Okay, let me take that back then. You're dodging the question there, Captain Obvious. Merely pointing out that there could be other possibilities does not answer the question: If those telomere sequences at the center of human chromosome 2, and that second centromere of the same chromosome are not signs of past evolution, then what are they?". In fact it brings nothing on the table. You're just repeating the premise.


Originally posted by JPhish

Originally posted by rhinoceros
Two problems: false analogy

this is the part where you give evidence for why you believe it is.

I did that with the following:

Originally posted by rhinoceros
In a better analogy the room would also have a recording security camera and after the incident prior to concluding that it was the cat you could check it from the tape.

You see your analogy does not reflect reality very well. Where is genetics in your analogy? Where is the fossil record? Where is comparative anatomy? Where is geographical distribution? Where is comparative physiology and biochemistry? Where is antibiotic and pesticide resistance? There are nowhere to be seen in your analogy, in which we draw a conclusion just because there are no other apparent alternatives. In your analogy there's nothing that accounts for the evidence - the video tape. That's why it's a false analogy.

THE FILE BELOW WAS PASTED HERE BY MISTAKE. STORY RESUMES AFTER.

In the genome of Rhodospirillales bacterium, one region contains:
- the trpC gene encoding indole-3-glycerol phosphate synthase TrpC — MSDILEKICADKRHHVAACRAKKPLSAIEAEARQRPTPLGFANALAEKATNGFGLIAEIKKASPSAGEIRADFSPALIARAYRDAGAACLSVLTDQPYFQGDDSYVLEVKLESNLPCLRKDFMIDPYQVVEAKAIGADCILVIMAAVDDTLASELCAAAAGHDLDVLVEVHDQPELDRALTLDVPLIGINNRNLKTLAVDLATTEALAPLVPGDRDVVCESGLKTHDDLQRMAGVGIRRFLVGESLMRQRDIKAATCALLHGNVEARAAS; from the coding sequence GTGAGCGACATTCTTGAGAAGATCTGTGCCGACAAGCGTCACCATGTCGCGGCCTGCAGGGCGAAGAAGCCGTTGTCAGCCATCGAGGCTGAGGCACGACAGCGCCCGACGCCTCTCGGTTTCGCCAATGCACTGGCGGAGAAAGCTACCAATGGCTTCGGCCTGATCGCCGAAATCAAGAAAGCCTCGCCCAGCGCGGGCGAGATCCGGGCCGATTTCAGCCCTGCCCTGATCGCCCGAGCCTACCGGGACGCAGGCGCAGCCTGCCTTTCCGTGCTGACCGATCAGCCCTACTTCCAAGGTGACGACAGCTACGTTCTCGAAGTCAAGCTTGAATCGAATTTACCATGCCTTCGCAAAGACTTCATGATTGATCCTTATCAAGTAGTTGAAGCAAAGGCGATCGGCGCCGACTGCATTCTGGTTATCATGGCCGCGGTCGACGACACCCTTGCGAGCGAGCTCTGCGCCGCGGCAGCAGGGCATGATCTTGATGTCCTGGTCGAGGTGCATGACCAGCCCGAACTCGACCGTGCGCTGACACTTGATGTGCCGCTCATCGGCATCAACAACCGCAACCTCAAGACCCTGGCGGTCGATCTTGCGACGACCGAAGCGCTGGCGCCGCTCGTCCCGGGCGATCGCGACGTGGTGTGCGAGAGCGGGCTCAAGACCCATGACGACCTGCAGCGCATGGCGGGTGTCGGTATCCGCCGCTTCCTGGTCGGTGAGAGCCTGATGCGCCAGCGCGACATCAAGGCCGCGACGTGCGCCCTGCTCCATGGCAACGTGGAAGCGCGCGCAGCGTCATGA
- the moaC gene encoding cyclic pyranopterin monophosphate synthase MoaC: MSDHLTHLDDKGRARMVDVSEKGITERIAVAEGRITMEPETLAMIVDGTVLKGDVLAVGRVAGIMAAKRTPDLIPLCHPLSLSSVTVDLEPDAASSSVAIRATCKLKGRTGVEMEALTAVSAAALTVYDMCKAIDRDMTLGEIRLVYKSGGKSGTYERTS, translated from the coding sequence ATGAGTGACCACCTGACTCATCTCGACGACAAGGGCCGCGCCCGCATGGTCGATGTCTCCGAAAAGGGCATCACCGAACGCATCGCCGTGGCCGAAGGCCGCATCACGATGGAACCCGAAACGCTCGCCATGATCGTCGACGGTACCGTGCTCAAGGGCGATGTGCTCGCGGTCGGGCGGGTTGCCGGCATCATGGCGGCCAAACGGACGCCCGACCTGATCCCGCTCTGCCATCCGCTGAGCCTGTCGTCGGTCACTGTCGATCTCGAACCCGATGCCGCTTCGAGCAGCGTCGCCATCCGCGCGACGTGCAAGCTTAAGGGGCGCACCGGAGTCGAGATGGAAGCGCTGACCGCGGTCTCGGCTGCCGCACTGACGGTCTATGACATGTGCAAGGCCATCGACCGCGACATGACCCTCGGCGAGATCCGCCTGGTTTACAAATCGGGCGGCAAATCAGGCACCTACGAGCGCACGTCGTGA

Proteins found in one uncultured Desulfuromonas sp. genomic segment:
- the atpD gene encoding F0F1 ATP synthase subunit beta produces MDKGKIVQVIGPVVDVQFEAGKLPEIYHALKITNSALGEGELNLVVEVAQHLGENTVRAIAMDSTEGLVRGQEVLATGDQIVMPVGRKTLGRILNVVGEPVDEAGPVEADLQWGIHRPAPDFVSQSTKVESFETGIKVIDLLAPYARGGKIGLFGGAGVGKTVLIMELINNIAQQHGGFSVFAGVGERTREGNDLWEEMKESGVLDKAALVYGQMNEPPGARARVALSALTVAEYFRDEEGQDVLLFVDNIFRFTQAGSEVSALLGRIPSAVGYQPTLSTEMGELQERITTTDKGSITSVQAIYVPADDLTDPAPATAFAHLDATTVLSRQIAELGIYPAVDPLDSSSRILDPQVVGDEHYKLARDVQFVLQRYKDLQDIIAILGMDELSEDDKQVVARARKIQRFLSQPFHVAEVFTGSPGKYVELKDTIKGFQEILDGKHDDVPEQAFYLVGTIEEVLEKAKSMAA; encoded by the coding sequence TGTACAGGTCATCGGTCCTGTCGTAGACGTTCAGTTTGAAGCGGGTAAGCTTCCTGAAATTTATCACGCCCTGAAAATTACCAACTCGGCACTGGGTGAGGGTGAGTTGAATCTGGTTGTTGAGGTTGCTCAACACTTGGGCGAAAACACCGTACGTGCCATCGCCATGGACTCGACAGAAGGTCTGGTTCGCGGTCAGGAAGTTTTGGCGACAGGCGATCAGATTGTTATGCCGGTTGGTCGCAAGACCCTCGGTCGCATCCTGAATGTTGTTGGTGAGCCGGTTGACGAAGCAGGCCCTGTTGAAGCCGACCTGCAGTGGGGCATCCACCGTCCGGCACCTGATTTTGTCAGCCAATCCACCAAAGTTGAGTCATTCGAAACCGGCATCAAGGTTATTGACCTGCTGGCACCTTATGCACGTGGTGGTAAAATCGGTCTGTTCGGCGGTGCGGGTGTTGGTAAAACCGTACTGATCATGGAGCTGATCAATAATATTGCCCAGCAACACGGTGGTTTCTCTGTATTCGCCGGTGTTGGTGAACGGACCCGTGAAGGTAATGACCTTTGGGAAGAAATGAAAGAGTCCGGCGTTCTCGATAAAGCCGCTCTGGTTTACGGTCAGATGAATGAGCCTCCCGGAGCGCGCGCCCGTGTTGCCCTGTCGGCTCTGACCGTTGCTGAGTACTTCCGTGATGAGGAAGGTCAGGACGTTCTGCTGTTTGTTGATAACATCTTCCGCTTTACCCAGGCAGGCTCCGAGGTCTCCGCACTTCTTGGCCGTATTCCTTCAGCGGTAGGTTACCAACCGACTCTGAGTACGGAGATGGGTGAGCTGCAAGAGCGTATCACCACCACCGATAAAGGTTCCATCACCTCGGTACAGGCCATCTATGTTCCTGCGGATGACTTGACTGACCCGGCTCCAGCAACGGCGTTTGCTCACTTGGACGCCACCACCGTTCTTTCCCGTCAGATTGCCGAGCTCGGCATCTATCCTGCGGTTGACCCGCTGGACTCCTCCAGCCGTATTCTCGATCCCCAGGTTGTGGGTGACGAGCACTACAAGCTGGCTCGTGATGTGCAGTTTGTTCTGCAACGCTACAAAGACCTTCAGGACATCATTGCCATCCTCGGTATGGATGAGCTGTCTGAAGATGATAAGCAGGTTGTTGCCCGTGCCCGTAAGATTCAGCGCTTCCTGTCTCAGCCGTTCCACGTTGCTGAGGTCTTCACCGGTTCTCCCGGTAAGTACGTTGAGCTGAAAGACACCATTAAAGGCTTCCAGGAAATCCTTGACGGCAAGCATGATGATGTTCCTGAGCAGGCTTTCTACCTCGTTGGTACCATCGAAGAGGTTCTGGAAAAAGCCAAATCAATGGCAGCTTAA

Originally posted by JPhish

Originally posted by rhinoceros
and denying the correlative.

certainly not, i'm not introducing any alternatives that aren't there.

You've failed to introduce an alternative explanation to life as we see it, and thus at this point there are none. What's the definition of denying the correlative? The logical fallacy of denying the correlative is an attempt made (your false analogy) at introducing alternatives where there are none. I'm not taking this one back.


Originally posted by JPhish

Originally posted by rhinoceros
So again: How is the explanation given by modern evolutionary synthesis in error?

your responses to my story sum it up pretty well. As soon as you recant your fallacious statements that i've committed logical fallacies when i haven't; i'll let you in on it.

I'm looking forward to your reply.



[edit on 11-5-2009 by rhinoceros]



posted on May, 11 2009 @ 10:32 PM